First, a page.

Re:Bloated Sunburst!

Pete Giwojna

Dear Kris:

I’m very sorry to hear that your female didn’t make it. It’s unfortunate, but when a seahorse becomes so ill that it develops generalized swelling it is very difficult for them to recover again. All my condolences on your loss.

I suspect that your female may have had a serious internal bacterial infection that either resulted in kidney failure or became systemic. It would not really be advisable to try to treat your aquarium for such a problem without knowing the sensitivities of any bacteria that may be involved, since the wide spectrum antibiotics you would need to treat with in such a case would destroy the biofiltration in the aquarium if used at an effective dosage. That would mean you would have to cycle the aquarium over again and the resulting ammonia and nitrites spikes would be very hard on the current residents of the tank. So that is something I would try to avoid.

A better approach would be to perform a major water change and judicious cleanup of the aquarium to restore optimum water quality, and then to gradually reduce the water temperature as far as possible, which can potentially render any pathogenic bacteria that may be present inactive by slowing their growth rate and turning off their virulence genes.

Aside from the cooling tips we discussed in my previous post, here are some additional suggestions on cooling down your aquarium from Renée at the org that you may also find helpful:

Some summer tips are:

· Use computer fans (you can wire them to AC adapters… we are making some this weekend for our tanks).

· Use a big ol clip-on-fan or a fan on a stand that you can set close. (Just be mindful of water evap.)

· Float ice containers in the tank (Use water/liquid that you wouldn’t care if it sprung a leak. Those blue lunch/picnic type cooling things are not acceptable IMO…. what if it leaks? It will kill everything. I would recommend using bottled ice water because it will stay frozen even longer than fresh water….. but if you do use fresh water make sure it is water you wouldn’t mind spilling into the tank…. good ole tap water is not acceptable.)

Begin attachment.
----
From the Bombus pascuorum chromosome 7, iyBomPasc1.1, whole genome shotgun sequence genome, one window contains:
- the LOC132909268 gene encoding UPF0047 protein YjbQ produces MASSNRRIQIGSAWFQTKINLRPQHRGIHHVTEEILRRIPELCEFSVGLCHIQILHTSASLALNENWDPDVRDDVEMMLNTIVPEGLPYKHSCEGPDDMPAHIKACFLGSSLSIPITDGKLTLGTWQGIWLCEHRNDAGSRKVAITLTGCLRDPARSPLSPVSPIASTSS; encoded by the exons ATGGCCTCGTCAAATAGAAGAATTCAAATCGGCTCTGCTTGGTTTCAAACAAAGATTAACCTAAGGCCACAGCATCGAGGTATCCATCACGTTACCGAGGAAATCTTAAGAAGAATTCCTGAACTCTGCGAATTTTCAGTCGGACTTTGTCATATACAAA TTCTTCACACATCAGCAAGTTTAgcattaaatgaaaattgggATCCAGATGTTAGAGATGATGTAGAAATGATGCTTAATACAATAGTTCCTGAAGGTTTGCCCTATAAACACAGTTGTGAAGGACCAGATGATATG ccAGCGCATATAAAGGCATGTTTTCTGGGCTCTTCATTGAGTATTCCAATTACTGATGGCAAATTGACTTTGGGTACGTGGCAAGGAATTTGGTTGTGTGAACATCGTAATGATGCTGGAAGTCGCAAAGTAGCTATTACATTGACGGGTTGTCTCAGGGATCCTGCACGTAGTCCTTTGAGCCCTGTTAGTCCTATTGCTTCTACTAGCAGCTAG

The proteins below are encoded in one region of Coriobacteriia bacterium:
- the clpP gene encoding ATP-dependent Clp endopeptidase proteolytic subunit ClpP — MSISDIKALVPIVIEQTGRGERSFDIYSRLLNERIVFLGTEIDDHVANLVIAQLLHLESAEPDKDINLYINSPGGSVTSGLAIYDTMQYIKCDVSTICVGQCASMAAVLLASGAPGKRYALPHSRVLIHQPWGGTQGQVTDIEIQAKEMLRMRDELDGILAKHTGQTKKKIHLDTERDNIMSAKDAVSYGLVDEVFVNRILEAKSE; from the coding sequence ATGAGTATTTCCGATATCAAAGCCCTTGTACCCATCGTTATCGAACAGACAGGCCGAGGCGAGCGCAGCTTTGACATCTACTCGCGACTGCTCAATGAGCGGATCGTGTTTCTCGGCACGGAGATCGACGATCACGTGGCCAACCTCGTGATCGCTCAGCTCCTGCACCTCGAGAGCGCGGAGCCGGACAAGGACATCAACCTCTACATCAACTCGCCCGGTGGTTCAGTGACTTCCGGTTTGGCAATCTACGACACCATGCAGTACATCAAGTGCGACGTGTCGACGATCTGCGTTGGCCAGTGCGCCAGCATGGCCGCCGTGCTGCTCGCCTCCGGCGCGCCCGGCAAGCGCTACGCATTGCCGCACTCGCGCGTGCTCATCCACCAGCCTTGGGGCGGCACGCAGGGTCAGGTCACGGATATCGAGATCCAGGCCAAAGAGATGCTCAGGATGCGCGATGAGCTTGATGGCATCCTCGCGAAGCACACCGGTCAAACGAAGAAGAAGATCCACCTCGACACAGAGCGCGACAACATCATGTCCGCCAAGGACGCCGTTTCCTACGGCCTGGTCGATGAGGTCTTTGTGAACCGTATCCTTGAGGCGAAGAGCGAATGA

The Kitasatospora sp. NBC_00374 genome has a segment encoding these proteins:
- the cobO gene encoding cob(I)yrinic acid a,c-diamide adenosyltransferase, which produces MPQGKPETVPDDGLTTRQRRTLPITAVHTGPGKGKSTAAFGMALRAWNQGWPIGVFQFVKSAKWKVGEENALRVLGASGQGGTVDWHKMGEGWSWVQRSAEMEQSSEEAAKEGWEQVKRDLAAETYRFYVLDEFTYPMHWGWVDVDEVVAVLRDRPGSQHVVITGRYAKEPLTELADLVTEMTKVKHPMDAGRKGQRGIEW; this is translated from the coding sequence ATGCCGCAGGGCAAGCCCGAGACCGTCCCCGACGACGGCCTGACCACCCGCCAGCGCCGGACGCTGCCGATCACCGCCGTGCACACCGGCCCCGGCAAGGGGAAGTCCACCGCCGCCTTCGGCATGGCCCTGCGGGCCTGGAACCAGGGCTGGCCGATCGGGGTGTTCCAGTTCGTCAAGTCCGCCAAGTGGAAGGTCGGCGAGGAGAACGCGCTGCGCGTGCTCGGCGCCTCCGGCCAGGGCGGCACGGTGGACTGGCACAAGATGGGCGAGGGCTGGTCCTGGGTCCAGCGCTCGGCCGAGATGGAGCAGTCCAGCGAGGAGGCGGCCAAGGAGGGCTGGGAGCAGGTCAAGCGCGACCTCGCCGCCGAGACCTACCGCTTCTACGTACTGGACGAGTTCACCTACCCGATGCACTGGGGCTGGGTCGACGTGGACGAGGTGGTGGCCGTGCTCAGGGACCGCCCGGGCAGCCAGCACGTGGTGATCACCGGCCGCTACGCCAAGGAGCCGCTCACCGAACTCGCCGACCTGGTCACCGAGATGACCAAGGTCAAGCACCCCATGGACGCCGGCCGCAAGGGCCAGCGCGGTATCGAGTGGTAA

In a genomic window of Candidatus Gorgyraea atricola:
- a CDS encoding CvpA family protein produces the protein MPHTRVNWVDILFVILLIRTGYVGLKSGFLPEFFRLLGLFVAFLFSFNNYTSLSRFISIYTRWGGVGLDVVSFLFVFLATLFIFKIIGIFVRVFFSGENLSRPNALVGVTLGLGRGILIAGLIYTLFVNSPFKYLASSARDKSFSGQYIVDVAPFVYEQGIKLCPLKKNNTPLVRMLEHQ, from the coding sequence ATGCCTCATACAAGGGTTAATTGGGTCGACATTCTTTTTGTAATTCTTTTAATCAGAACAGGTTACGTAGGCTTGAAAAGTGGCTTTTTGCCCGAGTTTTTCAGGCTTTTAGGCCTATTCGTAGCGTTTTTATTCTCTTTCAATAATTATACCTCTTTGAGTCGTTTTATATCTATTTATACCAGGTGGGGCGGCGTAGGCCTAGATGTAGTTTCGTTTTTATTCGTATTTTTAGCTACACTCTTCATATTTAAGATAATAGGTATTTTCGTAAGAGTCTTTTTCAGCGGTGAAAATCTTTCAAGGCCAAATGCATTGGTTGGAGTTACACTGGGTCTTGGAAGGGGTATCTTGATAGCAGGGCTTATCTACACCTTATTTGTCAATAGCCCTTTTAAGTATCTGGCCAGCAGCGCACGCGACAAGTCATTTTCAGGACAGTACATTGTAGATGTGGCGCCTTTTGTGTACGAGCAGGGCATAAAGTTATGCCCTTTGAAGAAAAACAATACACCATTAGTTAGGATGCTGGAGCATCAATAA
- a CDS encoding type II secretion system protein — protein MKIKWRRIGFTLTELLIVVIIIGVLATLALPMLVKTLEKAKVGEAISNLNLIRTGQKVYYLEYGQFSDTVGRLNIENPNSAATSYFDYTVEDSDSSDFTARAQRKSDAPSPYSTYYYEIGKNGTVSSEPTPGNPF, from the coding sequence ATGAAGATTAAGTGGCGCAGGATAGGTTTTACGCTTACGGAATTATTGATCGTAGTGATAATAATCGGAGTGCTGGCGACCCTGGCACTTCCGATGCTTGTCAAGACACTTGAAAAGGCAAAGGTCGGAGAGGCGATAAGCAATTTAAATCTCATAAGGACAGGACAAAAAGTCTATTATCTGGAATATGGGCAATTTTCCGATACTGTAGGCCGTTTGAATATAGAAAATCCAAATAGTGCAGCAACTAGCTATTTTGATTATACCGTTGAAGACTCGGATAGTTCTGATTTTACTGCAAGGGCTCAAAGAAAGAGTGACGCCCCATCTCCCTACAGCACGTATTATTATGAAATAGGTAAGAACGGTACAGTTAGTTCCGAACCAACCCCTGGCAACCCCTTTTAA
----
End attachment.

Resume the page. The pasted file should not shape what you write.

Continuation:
· If you have a hood or canopy on the tank…..keep it off or lifted.

· Cool down the room the tank is in by using a portable or window AC unit. The window units can be pretty cheap.

· If the sun really heats up this room, look into some window tinting. This is what I did when I lived in South Texas. It dropped the room temp TEREMENDOUSLY! (If ya wanna go the cheap method, foil was used in many windows in the city I lived in… wasn’t the prettiest method but it saved many people lives who lived in places without central AC and couldn’t afford well working window units.)

· Shorten your photoperiod…. if possible don’t have the lights on in the hottest past of the day. But at any rate, shorten the amount of hours the lights are on for.


In addition, Kris, if you refer to my earlier post to Suzanne titled "Re: Sick seahorse — please help," there is a good discussion of the sort of factors that are often associated with bacterial infections and other disease problems, including GBS, as well as some of the measures you can take to help prevent such problems in the future. You can find it at the following link:

Click here: OceanRider : Message: Re: Sick seahorse-please help! <;

Please read through the discussion on disease prevention and control in the thread above to see if any of those measures could be useful in your case, Kris. If you can apply any of those preventative measures, or eliminate any of the common aquarium stressors that may have played a role in this infection, that would make an excellent place to start when rehabbing your main tank after an outbreak of disease.

The female’s mate may be off his feed temporarily because he is distressed at the loss of his partner. If he does not resume feeding normally soon, or shows any other symptoms of a health problem, I would suggest treating him in isolation as previously discussed with regard to your female, while you are rejuvenating the main tank. When he does get his appetite back, be sure to feed him Vibrance-enriched Mysis so that he gets his daily dose of beta-glucan.

In addition to making sure your display tank is in tiptop shape, Kris, you may also want to consider installing an ultraviolet sterilizer on your seahorse tank. That’s always a wise precaution when you have had a problem due to a suspected bacterial infection.

Best of luck rehabbing your main tank after this disease outbreak, Kris! Here’s hoping your male is back to his old self again soon.

Pete Giwojna

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